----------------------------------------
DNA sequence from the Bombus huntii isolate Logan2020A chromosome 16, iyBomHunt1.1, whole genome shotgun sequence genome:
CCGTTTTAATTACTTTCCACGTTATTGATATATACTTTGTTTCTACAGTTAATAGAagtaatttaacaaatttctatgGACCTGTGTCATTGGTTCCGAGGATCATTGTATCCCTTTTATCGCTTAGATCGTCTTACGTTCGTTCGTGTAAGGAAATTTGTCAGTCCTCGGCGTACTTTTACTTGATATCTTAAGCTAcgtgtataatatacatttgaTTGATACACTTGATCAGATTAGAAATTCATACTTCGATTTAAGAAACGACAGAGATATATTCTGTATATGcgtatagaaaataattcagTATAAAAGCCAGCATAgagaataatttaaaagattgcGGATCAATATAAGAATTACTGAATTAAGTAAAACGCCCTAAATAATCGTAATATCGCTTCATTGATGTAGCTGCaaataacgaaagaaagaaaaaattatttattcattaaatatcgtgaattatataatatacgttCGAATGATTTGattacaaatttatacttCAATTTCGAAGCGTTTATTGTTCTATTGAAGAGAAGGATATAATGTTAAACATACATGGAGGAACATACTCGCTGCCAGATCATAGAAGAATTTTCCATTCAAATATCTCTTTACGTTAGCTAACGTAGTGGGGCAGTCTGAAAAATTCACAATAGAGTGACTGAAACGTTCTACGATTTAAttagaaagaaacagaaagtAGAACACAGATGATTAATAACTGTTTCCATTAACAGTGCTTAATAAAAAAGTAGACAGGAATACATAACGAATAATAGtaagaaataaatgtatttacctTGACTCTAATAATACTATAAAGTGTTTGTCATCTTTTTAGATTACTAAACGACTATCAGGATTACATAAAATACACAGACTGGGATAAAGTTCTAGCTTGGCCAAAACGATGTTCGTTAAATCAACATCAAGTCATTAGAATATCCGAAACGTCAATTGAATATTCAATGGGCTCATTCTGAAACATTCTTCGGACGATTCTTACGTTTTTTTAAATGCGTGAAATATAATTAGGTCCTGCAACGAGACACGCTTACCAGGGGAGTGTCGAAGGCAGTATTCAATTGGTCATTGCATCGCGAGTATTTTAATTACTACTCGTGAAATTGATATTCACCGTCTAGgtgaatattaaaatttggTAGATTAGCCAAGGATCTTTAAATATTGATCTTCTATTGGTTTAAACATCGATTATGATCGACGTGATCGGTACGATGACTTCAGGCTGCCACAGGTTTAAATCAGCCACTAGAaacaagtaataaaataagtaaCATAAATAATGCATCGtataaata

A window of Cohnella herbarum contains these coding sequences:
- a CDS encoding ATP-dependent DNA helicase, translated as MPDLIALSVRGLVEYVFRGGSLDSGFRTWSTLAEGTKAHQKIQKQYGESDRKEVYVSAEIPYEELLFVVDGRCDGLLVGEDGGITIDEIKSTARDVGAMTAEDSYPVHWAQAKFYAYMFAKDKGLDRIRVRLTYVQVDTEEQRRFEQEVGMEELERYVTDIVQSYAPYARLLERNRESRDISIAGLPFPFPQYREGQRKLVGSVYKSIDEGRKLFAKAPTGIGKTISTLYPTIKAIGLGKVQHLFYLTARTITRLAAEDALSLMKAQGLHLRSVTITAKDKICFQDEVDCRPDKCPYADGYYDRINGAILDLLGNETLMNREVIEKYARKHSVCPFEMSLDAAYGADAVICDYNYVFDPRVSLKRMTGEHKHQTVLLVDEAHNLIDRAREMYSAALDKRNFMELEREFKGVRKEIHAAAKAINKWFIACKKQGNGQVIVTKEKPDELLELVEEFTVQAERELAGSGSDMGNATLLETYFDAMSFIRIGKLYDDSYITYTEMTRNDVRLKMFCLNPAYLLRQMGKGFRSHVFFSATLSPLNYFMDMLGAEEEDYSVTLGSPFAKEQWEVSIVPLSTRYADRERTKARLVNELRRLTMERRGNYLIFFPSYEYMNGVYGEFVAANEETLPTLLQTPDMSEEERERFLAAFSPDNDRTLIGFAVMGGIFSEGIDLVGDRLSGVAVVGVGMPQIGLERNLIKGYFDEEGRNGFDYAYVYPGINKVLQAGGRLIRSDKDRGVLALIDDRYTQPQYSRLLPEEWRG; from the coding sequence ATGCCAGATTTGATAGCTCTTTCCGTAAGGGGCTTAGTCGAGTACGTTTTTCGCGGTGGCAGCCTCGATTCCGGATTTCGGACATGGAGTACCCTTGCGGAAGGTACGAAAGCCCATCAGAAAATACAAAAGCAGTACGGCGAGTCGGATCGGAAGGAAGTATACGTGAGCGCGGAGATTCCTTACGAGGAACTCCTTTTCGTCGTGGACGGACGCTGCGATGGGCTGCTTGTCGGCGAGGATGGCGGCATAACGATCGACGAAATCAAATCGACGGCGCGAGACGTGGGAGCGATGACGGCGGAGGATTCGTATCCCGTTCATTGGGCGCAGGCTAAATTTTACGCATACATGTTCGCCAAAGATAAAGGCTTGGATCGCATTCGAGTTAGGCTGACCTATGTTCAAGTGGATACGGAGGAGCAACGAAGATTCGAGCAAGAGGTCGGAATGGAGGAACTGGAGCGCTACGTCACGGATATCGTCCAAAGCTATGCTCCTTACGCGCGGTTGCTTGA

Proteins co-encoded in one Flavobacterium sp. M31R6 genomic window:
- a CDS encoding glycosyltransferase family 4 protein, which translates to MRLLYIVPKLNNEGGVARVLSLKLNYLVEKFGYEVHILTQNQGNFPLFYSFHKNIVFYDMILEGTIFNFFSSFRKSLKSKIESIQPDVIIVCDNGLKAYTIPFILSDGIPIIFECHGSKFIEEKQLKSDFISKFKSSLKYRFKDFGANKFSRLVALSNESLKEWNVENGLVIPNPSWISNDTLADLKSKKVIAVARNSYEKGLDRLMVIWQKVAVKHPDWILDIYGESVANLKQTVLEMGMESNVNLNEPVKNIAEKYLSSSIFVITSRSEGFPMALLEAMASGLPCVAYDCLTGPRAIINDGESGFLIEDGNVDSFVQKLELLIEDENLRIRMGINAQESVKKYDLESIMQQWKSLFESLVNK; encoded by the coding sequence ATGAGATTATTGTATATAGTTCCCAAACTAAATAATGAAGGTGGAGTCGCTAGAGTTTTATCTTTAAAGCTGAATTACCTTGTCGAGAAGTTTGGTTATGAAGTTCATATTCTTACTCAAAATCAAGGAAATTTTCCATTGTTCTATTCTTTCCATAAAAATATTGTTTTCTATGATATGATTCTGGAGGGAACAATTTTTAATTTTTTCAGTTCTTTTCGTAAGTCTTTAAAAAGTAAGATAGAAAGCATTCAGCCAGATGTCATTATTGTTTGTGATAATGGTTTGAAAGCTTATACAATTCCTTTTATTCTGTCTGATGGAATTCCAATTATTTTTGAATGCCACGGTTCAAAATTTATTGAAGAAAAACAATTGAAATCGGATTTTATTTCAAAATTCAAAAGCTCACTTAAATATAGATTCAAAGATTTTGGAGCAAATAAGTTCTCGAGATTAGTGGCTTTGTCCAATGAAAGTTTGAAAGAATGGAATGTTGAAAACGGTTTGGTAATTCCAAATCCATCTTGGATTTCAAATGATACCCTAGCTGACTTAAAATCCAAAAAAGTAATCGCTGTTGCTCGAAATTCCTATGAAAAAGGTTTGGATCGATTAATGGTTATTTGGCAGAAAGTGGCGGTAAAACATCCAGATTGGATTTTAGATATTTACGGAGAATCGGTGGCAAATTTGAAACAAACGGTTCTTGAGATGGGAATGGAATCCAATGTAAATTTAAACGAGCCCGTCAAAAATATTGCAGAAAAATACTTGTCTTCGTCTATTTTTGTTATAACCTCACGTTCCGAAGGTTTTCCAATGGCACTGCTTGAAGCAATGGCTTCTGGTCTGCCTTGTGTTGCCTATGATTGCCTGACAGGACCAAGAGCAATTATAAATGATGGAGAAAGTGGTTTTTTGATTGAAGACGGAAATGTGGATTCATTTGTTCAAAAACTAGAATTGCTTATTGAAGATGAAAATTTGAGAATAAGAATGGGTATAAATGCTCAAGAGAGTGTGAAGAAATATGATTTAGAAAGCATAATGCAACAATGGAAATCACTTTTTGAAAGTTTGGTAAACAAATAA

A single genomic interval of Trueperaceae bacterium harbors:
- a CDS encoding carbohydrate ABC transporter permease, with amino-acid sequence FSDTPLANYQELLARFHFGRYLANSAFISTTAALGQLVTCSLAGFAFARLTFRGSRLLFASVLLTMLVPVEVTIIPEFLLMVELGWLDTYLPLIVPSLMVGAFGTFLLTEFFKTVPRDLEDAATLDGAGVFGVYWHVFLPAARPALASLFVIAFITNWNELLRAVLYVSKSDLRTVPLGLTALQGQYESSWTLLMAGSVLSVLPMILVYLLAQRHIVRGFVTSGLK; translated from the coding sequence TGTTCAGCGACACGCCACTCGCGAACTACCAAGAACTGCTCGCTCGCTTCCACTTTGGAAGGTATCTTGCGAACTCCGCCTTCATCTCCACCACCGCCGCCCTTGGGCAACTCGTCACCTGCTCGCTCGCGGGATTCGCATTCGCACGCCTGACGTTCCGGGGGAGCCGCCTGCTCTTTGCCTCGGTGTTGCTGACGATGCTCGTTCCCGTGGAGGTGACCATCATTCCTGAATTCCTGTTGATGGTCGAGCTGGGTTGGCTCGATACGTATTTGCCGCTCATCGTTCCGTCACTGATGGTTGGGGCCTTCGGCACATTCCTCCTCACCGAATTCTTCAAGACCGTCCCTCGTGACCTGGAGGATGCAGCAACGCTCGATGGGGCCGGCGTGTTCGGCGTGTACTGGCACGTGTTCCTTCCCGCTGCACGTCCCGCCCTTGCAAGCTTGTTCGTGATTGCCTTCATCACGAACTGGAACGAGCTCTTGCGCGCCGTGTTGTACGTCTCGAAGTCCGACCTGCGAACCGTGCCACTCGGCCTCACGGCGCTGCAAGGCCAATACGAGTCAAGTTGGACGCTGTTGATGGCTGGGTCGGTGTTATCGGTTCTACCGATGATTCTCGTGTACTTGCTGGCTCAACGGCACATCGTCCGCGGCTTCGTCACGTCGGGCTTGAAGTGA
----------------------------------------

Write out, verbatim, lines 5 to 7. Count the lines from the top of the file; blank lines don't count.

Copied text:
Proteins co-encoded in one Flavobacterium sp. M31R6 genomic window:
- a CDS encoding glycosyltransferase family 4 protein, which translates to MRLLYIVPKLNNEGGVARVLSLKLNYLVEKFGYEVHILTQNQGNFPLFYSFHKNIVFYDMILEGTIFNFFSSFRKSLKSKIESIQPDVIIVCDNGLKAYTIPFILSDGIPIIFECHGSKFIEEKQLKSDFISKFKSSLKYRFKDFGANKFSRLVALSNESLKEWNVENGLVIPNPSWISNDTLADLKSKKVIAVARNSYEKGLDRLMVIWQKVAVKHPDWILDIYGESVANLKQTVLEMGMESNVNLNEPVKNIAEKYLSSSIFVITSRSEGFPMALLEAMASGLPCVAYDCLTGPRAIINDGESGFLIEDGNVDSFVQKLELLIEDENLRIRMGINAQESVKKYDLESIMQQWKSLFESLVNK; encoded by the coding sequence ATGAGATTATTGTATATAGTTCCCAAACTAAATAATGAAGGTGGAGTCGCTAGAGTTTTATCTTTAAAGCTGAATTACCTTGTCGAGAAGTTTGGTTATGAAGTTCATATTCTTACTCAAAATCAAGGAAATTTTCCATTGTTCTATTCTTTCCATAAAAATATTGTTTTCTATGATATGATTCTGGAGGGAACAATTTTTAATTTTTTCAGTTCTTTTCGTAAGTCTTTAAAAAGTAAGATAGAAAGCATTCAGCCAGATGTCATTATTGTTTGTGATAATGGTTTGAAAGCTTATACAATTCCTTTTATTCTGTCTGATGGAATTCCAATTATTTTTGAATGCCACGGTTCAAAATTTATTGAAGAAAAACAATTGAAATCGGATTTTATTTCAAAATTCAAAAGCTCACTTAAATATAGATTCAAAGATTTTGGAGCAAATAAGTTCTCGAGATTAGTGGCTTTGTCCAATGAAAGTTTGAAAGAATGGAATGTTGAAAACGGTTTGGTAATTCCAAATCCATCTTGGATTTCAAATGATACCCTAGCTGACTTAAAATCCAAAAAAGTAATCGCTGTTGCTCGAAATTCCTATGAAAAAGGTTTGGATCGATTAATGGTTATTTGGCAGAAAGTGGCGGTAAAACATCCAGATTGGATTTTAGATATTTACGGAGAATCGGTGGCAAATTTGAAACAAACGGTTCTTGAGATGGGAATGGAATCCAATGTAAATTTAAACGAGCCCGTCAAAAATATTGCAGAAAAATACTTGTCTTCGTCTATTTTTGTTATAACCTCACGTTCCGAAGGTTTTCCAATGGCACTGCTTGAAGCAATGGCTTCTGGTCTGCCTTGTGTTGCCTATGATTGCCTGACAGGACCAAGAGCAATTATAAATGATGGAGAAAGTGGTTTTTTGATTGAAGACGGAAATGTGGATTCATTTGTTCAAAAACTAGAATTGCTTATTGAAGATGAAAATTTGAGAATAAGAATGGGTATAAATGCTCAAGAGAGTGTGAAGAAATATGATTTAGAAAGCATAATGCAACAATGGAAATCACTTTTTGAAAGTTTGGTAAACAAATAA

A single genomic interval of Trueperaceae bacterium harbors: